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Summarization of Columbia University’s 2021 Scholarship Conference: John Vandevert

Updated: May 11

In April, Columbia University held their 2021 Conference entitled Mediums and Media of Public Musicology Today,” dedicated to promulgating the dialectic on educative innovation within Musicology from a myriad of publicly-minded angles. There were three central themes, all of which collectively contributed to the broader discussion on reframing what public engagement and pedagogical modernism looks like in real-time application.


The first session, ‘Considering Digital Pedagogy,’ targeted the quandary of how best to ‘teach music,’ all three speakers showcasing how through utilizing digital methodologies in music-education practices, either through the collegiate inclusion of YouTube, amalgamating music-theory with coding, or teaching contemporary, American music history through Podcasting, a fuller understanding of how learning is functionally completed and made contextually tangible can be achieved. By diversifying educative modalities and utilizing more ‘equitable’ modes of dissemination for music knowledge, thereby ‘emancipating’ learning from conventional classroom confinement and dichotomous, teacher/student stratification, a more reverent, publicly-minded aura can be possibly cast onto music education in light of the ongoing, pre/post-COVID-19 budget-cuts and Institutional devaluing of music which is only further estranging non-specialists from the discipline of ‘Musicology’ in and of itself. It is especially wise to note that as daily life, public personas, and professional identities becomes increasingly more ‘digitally infused', and online posting becomes the norm and not the exception, the pedagogical role of Podcasting, video-sharing, and social media will inevitably grow stronger and more intrinsic to how the contemporary ‘student’ will be able, and want, to learn.



Following was the session, “Amplifying Marginalized Voices,” where two presentations candidly discussed the contentious and long-standing issues of gender-bias, particularly in female-directed critical reviewership and racial advocacy for sociocultural preservation within 21st-century minority-built digital spaces, mainly black, Instagram communities. As momentum is gestated towards increasing accessibility around music-education through the integration of digital modalities into the educative pot, it is also necessary to equilibrize the field by acknowledging that music ‘accessibility’ is not always granted on a playing field made from equal-footing nor does it mean that ‘accessibility’ will present itself as a homogenized entity, beneficial for all communities right from the onset. In female composership, as beneficial as curating and premiering women-made music may be, washing one’s hands clean from the historic troubles of gender representation by using the water of performance is not the final step, and more must be done to bolster such initiatives. Similarly, building off Marshall McLuhan’s immortal axiom, The medium is the message,’ the fact that social-media and digital networking is available for anyone with an internet connection and technological means the ways people are affected by the ‘medium’ and its ‘message’ is directly linked to the unique activities of the individual. Ergo, digital ‘musicking’ does not look a certain way, and the incorporation of digitalization into music-education must be taken with a grain of salt, as every student, even the Generation Alphas, is different.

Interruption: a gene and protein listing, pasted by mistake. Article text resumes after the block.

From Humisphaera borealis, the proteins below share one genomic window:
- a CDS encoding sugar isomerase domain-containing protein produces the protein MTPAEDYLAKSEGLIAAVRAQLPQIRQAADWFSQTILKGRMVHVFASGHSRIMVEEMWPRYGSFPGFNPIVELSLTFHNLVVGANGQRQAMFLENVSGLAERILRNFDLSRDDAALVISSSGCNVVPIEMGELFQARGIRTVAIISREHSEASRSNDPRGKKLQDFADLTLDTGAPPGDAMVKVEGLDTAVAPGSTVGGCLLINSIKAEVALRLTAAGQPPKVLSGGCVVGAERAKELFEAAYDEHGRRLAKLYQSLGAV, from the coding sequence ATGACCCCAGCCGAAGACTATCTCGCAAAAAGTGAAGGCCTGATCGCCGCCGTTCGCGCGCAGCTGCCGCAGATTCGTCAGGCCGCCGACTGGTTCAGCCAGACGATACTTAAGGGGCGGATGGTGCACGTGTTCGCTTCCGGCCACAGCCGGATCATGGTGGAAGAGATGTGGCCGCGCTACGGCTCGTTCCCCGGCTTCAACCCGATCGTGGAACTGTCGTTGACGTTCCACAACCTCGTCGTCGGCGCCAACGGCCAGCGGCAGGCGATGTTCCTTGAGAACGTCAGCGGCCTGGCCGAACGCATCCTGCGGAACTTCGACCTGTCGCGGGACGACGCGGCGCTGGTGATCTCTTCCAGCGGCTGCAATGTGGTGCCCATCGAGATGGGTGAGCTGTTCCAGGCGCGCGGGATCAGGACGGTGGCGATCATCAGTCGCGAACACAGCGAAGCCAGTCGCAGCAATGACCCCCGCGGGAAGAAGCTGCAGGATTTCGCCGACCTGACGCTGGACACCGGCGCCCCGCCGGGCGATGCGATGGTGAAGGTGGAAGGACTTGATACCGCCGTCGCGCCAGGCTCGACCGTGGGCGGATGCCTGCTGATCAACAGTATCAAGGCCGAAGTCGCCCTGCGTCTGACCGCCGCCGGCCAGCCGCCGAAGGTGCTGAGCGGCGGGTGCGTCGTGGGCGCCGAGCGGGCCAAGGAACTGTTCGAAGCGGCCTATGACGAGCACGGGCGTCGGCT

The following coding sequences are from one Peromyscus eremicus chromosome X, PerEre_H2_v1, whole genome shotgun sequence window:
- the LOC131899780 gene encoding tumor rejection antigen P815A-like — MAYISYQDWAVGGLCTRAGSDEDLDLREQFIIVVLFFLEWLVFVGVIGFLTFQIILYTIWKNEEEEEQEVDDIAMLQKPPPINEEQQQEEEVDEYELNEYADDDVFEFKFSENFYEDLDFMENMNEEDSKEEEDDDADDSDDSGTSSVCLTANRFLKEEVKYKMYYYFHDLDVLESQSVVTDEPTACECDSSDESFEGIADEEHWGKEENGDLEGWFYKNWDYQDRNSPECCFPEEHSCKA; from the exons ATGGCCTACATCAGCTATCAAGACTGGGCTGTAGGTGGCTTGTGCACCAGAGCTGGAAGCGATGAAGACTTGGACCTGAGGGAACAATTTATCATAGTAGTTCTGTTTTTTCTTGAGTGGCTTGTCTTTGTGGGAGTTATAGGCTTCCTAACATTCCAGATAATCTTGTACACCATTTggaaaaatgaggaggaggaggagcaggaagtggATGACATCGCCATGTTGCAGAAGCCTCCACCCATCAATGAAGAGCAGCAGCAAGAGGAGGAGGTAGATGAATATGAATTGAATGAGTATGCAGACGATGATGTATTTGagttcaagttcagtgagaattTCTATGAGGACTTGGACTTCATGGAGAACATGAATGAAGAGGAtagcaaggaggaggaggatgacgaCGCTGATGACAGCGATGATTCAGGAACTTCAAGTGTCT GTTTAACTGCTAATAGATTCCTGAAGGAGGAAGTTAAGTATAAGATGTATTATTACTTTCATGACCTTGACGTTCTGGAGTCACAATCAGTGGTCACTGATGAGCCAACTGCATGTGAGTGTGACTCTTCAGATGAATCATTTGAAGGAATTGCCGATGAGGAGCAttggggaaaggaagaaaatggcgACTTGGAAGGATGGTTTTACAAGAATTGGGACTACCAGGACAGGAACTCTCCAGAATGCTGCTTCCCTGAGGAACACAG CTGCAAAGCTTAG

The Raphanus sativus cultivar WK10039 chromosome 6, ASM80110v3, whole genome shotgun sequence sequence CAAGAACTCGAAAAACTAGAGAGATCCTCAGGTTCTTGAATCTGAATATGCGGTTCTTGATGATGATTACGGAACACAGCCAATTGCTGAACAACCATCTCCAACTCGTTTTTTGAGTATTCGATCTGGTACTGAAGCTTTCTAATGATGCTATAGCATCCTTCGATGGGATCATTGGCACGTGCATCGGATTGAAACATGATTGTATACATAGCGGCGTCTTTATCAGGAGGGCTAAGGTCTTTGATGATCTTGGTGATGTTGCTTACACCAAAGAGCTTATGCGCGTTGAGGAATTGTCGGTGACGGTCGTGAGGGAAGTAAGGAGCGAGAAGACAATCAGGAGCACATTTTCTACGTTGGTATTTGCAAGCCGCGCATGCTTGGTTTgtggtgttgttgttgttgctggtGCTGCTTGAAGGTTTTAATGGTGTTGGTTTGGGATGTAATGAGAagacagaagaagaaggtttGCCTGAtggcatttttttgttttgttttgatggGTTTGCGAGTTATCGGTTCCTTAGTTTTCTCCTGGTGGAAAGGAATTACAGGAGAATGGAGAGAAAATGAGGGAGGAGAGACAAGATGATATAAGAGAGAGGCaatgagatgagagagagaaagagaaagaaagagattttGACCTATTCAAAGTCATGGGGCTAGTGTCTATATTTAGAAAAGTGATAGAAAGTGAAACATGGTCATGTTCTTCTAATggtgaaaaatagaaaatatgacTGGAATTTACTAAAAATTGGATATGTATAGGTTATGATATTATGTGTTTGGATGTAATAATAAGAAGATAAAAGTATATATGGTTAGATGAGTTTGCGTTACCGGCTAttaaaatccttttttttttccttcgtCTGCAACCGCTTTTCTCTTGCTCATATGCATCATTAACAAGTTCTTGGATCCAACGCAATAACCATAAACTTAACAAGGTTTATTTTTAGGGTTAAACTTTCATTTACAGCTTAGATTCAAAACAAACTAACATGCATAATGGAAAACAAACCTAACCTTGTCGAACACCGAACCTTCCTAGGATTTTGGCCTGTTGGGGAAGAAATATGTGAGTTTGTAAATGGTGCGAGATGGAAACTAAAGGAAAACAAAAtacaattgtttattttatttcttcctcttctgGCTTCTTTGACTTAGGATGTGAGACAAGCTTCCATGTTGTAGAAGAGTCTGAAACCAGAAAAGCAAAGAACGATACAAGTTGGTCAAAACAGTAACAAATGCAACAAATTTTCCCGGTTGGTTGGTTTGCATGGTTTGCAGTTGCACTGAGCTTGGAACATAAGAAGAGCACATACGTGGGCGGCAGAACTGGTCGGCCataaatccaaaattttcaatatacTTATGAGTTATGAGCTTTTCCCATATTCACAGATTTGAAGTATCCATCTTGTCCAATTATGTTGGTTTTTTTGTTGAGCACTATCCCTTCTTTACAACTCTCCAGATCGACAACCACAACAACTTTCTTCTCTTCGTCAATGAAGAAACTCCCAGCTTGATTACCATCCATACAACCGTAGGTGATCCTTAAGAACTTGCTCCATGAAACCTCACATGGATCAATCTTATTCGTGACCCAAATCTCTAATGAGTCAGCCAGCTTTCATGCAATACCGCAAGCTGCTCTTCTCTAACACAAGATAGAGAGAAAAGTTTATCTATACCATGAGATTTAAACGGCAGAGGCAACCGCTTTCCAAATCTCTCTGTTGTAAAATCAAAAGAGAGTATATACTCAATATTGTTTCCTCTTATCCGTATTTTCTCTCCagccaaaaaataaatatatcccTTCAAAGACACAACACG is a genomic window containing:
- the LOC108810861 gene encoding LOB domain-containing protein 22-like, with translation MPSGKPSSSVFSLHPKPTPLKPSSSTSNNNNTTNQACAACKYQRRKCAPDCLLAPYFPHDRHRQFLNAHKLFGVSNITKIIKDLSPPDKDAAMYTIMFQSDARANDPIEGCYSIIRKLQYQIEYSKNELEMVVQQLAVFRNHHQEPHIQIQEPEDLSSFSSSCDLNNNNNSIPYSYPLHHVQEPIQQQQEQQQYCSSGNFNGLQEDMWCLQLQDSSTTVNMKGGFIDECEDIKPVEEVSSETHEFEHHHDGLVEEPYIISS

The final session, “Questioning Musical Institutions,’ illuminated the disquieting reality of when established musical practices become either ineffective in knowledge acquirement or performatively unable to serve its public function; The treatment of musical players and their sonorous contributions in COVID-19 induced isolation, the hierarchical disparities of scholastic ‘knowing’ in disseminative practices, and the jeopardizing yet concertized infactualities in historical re-telling of music history. During what could be called the ‘Long 2020,’ a solemn parody of the turbulent era of the ‘Long Nineteenth-Century,’ the musical discipline in its totality has had to grapple with near-constant, professional change and the inconsistent streams of financial support, all the while forced to educatively recalibrate towards online fluency as a result of the widespread lockdown procedures.


While the loss of performance opportunities, reduced incomes, destabilized career longevity, and the involuntary educative migration towards online classrooms has not been an enjoyable or even welcomed change, as my paper had suggested, the time for Musicology and the intonational arts to drastically improve its relationship with the public, or ‘non-specialist’ communities, is something to be embraced as this is not a new phenomenon and instead, represents a polemic which has caused an insidious riff personally called the ‘Accessibility Crisis.’ Geared initially towards the factional disseminative practices of Musicological scholarship and its inability to bridge the specialist/non-specialist partition, it rears its angry face when the fruits of musical labor are commodified and its ‘humanness’ removed, scholastic content is intellectually gentrified, and the public’s educational welfare disregarded. As I insinuated in my forthcoming article, everyone deserves to grow intellectually, and thus I ask. Whom do Musicologists work for, the Institution or the public?


John David Vandevert is a recent graduate of Westminster Choir College in Vocal Performance and current, independent Music Researcher who will be pursuing a Masters in Musicological studies beginning in the fall.

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